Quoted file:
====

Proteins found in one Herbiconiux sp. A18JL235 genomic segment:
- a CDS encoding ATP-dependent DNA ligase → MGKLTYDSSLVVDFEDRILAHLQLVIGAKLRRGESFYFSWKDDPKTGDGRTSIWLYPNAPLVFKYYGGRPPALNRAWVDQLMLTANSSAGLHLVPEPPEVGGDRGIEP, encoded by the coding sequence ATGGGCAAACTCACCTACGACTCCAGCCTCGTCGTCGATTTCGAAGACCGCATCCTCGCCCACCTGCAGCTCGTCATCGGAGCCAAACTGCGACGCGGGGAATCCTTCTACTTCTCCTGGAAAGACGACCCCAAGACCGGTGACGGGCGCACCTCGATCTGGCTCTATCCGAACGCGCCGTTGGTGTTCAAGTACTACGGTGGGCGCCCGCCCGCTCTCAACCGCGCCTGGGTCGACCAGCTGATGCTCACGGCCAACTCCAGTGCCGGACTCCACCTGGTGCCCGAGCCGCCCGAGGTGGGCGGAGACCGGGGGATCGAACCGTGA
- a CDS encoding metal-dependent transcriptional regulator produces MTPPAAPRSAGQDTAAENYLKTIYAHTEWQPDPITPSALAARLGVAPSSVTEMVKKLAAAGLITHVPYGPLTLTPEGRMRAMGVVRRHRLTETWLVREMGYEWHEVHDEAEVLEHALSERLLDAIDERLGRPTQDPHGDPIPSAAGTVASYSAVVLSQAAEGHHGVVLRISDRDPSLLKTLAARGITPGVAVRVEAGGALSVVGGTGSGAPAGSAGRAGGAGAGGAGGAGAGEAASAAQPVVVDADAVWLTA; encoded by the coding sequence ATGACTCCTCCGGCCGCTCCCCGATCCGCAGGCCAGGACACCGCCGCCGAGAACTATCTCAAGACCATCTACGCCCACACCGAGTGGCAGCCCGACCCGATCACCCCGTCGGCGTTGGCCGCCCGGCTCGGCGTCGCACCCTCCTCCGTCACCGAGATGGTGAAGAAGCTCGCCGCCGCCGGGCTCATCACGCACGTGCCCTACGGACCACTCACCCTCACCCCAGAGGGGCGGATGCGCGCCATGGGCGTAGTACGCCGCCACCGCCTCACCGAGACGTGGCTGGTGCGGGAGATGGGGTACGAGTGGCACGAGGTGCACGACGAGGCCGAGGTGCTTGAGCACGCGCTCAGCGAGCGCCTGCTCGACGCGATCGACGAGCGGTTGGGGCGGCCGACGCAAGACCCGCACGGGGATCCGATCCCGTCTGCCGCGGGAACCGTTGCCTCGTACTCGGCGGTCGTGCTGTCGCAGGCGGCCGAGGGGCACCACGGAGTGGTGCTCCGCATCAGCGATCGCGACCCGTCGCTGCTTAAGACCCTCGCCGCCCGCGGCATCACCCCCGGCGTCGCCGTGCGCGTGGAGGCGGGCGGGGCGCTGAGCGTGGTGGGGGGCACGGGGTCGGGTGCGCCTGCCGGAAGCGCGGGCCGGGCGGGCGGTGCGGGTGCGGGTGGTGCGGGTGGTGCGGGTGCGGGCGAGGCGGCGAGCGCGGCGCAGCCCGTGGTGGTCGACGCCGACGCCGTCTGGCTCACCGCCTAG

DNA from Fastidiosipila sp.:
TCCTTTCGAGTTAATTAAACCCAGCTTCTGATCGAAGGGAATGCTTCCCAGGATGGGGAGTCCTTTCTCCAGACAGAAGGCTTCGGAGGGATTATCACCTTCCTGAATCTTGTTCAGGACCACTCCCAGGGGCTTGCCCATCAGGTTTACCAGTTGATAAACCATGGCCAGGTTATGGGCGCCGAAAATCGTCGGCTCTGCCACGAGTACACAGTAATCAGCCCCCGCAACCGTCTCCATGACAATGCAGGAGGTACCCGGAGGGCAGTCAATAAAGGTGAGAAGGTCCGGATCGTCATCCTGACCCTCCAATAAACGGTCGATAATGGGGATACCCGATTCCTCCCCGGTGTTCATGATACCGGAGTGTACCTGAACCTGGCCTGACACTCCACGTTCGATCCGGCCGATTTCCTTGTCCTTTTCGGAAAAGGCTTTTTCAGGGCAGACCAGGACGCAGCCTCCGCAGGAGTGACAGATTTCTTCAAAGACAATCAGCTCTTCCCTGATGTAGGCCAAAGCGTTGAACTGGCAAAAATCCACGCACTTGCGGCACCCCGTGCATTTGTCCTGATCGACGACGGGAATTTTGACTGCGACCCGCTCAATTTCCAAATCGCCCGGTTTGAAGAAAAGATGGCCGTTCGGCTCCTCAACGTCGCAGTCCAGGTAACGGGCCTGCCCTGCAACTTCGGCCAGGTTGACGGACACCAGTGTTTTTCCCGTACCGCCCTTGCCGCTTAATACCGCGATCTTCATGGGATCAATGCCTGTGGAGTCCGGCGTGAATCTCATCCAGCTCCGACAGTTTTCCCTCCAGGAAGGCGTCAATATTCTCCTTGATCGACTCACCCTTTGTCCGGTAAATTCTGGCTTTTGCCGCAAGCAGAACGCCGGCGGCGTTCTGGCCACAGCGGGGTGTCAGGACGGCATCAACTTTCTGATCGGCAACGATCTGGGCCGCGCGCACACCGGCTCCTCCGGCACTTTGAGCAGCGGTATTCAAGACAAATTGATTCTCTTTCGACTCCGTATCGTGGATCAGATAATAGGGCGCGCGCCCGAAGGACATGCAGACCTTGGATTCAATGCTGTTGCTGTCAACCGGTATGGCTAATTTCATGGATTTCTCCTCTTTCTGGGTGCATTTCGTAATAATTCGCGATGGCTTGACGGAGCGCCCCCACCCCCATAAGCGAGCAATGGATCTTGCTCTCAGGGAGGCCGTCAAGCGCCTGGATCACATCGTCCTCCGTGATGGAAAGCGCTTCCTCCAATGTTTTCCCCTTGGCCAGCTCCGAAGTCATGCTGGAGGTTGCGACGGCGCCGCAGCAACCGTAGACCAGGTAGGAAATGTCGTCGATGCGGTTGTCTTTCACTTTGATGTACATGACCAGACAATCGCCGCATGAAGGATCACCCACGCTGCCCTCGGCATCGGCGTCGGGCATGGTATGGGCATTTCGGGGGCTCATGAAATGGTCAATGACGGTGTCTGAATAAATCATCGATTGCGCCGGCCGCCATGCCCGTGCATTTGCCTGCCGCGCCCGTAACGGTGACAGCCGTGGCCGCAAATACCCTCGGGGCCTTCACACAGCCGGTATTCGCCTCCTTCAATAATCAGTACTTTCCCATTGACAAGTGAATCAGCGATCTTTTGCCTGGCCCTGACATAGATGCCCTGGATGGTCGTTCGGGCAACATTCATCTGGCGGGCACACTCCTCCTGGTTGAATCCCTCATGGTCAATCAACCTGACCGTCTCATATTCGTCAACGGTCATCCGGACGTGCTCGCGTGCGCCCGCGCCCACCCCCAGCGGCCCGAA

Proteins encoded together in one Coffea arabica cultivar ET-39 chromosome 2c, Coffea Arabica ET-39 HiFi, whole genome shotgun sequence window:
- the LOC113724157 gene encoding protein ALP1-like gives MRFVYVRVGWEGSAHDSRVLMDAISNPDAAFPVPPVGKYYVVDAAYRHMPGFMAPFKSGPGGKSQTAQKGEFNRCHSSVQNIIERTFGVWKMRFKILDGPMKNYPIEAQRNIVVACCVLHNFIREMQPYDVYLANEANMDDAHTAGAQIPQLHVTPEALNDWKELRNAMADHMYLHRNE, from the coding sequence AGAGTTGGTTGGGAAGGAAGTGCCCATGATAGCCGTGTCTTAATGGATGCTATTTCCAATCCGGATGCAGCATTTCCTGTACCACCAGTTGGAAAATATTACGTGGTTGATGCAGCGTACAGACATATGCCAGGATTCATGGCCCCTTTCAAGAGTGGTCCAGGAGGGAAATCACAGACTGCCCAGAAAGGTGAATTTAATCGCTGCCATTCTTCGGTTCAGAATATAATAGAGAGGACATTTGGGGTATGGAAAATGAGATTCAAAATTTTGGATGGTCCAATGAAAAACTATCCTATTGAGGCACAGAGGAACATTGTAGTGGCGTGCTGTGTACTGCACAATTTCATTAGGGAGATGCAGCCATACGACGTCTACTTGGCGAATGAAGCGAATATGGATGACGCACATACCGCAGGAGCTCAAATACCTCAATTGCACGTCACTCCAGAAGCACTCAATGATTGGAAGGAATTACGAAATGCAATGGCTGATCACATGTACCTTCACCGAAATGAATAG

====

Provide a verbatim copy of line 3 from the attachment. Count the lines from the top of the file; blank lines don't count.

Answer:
- a CDS encoding metal-dependent transcriptional regulator produces MTPPAAPRSAGQDTAAENYLKTIYAHTEWQPDPITPSALAARLGVAPSSVTEMVKKLAAAGLITHVPYGPLTLTPEGRMRAMGVVRRHRLTETWLVREMGYEWHEVHDEAEVLEHALSERLLDAIDERLGRPTQDPHGDPIPSAAGTVASYSAVVLSQAAEGHHGVVLRISDRDPSLLKTLAARGITPGVAVRVEAGGALSVVGGTGSGAPAGSAGRAGGAGAGGAGGAGAGEAASAAQPVVVDADAVWLTA; encoded by the coding sequence ATGACTCCTCCGGCCGCTCCCCGATCCGCAGGCCAGGACACCGCCGCCGAGAACTATCTCAAGACCATCTACGCCCACACCGAGTGGCAGCCCGACCCGATCACCCCGTCGGCGTTGGCCGCCCGGCTCGGCGTCGCACCCTCCTCCGTCACCGAGATGGTGAAGAAGCTCGCCGCCGCCGGGCTCATCACGCACGTGCCCTACGGACCACTCACCCTCACCCCAGAGGGGCGGATGCGCGCCATGGGCGTAGTACGCCGCCACCGCCTCACCGAGACGTGGCTGGTGCGGGAGATGGGGTACGAGTGGCACGAGGTGCACGACGAGGCCGAGGTGCTTGAGCACGCGCTCAGCGAGCGCCTGCTCGACGCGATCGACGAGCGGTTGGGGCGGCCGACGCAAGACCCGCACGGGGATCCGATCCCGTCTGCCGCGGGAACCGTTGCCTCGTACTCGGCGGTCGTGCTGTCGCAGGCGGCCGAGGGGCACCACGGAGTGGTGCTCCGCATCAGCGATCGCGACCCGTCGCTGCTTAAGACCCTCGCCGCCCGCGGCATCACCCCCGGCGTCGCCGTGCGCGTGGAGGCGGGCGGGGCGCTGAGCGTGGTGGGGGGCACGGGGTCGGGTGCGCCTGCCGGAAGCGCGGGCCGGGCGGGCGGTGCGGGTGCGGGTGGTGCGGGTGGTGCGGGTGCGGGCGAGGCGGCGAGCGCGGCGCAGCCCGTGGTGGTCGACGCCGACGCCGTCTGGCTCACCGCCTAG